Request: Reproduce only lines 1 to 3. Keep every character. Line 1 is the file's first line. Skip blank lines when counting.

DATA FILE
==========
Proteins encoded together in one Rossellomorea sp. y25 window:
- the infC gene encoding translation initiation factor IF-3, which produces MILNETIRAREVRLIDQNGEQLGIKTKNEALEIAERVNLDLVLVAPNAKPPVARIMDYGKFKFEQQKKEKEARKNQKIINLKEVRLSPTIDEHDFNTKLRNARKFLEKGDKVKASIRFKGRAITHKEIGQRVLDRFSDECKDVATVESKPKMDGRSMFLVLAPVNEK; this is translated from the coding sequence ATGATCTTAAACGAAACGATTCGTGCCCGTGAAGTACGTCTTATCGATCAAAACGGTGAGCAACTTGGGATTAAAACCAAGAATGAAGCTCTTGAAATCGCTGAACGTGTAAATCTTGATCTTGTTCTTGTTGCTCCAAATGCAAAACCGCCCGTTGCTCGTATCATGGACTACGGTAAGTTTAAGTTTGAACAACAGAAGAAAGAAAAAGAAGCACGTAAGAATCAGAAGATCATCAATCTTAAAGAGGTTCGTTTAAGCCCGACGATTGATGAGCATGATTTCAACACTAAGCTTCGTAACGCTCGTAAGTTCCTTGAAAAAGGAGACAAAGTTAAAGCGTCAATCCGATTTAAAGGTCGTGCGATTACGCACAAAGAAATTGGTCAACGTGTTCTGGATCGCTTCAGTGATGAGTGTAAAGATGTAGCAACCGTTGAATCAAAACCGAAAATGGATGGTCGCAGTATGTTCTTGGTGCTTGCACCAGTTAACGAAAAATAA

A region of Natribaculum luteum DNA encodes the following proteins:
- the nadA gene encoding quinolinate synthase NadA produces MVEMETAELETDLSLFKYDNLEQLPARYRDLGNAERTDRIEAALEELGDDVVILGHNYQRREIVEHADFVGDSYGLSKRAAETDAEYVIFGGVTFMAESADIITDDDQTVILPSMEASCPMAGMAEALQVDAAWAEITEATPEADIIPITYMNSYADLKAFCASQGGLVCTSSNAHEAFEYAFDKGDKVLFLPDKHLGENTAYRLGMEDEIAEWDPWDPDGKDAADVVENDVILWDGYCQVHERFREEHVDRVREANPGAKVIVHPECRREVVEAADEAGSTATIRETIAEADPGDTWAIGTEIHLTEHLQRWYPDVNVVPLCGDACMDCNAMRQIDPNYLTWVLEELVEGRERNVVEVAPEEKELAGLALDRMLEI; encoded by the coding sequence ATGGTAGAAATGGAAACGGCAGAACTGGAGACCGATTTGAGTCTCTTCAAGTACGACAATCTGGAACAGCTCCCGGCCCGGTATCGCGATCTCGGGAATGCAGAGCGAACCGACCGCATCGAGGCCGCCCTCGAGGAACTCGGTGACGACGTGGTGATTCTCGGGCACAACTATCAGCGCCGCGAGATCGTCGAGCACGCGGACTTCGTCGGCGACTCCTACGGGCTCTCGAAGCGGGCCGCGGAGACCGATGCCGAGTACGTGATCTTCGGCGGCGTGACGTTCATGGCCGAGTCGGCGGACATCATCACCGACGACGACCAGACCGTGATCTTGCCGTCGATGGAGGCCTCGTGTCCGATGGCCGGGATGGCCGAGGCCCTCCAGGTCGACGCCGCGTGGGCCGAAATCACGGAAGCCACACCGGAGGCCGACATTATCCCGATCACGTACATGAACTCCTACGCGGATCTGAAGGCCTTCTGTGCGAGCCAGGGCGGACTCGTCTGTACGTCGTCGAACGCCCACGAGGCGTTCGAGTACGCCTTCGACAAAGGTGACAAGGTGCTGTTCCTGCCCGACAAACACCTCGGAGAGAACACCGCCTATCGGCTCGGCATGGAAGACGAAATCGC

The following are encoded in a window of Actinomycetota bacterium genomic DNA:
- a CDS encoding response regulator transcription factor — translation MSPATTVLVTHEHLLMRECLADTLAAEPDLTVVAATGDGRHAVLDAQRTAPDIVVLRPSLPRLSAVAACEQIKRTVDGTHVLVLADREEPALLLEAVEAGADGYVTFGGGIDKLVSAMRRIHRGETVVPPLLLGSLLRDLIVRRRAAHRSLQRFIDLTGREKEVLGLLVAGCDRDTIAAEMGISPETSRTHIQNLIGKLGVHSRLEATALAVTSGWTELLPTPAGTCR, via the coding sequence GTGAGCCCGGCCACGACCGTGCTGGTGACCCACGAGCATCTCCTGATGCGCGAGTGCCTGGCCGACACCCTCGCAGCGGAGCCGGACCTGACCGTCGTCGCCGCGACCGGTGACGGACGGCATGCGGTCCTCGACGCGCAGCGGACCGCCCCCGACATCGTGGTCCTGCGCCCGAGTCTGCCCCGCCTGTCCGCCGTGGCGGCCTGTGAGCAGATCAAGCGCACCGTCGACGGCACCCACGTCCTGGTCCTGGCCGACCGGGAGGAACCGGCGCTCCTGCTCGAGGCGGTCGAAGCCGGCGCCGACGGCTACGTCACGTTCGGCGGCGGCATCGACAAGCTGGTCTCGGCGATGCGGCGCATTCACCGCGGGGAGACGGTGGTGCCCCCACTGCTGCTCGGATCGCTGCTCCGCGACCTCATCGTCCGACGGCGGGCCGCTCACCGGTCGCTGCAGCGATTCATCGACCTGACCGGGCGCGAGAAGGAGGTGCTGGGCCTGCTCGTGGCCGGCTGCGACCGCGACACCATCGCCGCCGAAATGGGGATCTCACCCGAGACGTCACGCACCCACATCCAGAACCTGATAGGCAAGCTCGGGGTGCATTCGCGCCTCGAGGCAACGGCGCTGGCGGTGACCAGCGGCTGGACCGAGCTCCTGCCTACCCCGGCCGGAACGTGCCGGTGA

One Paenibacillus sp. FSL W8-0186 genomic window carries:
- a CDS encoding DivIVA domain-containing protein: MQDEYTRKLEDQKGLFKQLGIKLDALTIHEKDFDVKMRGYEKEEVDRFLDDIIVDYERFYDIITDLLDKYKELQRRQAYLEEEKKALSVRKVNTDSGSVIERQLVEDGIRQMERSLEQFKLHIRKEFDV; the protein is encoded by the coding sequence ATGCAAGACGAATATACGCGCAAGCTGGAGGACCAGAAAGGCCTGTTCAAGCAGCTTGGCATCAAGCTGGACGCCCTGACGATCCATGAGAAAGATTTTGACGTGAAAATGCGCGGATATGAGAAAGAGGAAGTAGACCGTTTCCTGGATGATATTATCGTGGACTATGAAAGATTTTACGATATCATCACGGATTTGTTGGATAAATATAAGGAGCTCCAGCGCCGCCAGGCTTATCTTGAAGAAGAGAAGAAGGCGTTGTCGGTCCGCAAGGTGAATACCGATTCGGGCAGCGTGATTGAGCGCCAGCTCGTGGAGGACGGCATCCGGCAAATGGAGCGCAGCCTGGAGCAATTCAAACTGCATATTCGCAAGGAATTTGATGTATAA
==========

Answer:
Proteins encoded together in one Rossellomorea sp. y25 window:
- the infC gene encoding translation initiation factor IF-3, which produces MILNETIRAREVRLIDQNGEQLGIKTKNEALEIAERVNLDLVLVAPNAKPPVARIMDYGKFKFEQQKKEKEARKNQKIINLKEVRLSPTIDEHDFNTKLRNARKFLEKGDKVKASIRFKGRAITHKEIGQRVLDRFSDECKDVATVESKPKMDGRSMFLVLAPVNEK; this is translated from the coding sequence ATGATCTTAAACGAAACGATTCGTGCCCGTGAAGTACGTCTTATCGATCAAAACGGTGAGCAACTTGGGATTAAAACCAAGAATGAAGCTCTTGAAATCGCTGAACGTGTAAATCTTGATCTTGTTCTTGTTGCTCCAAATGCAAAACCGCCCGTTGCTCGTATCATGGACTACGGTAAGTTTAAGTTTGAACAACAGAAGAAAGAAAAAGAAGCACGTAAGAATCAGAAGATCATCAATCTTAAAGAGGTTCGTTTAAGCCCGACGATTGATGAGCATGATTTCAACACTAAGCTTCGTAACGCTCGTAAGTTCCTTGAAAAAGGAGACAAAGTTAAAGCGTCAATCCGATTTAAAGGTCGTGCGATTACGCACAAAGAAATTGGTCAACGTGTTCTGGATCGCTTCAGTGATGAGTGTAAAGATGTAGCAACCGTTGAATCAAAACCGAAAATGGATGGTCGCAGTATGTTCTTGGTGCTTGCACCAGTTAACGAAAAATAA

A region of Natribaculum luteum DNA encodes the following proteins: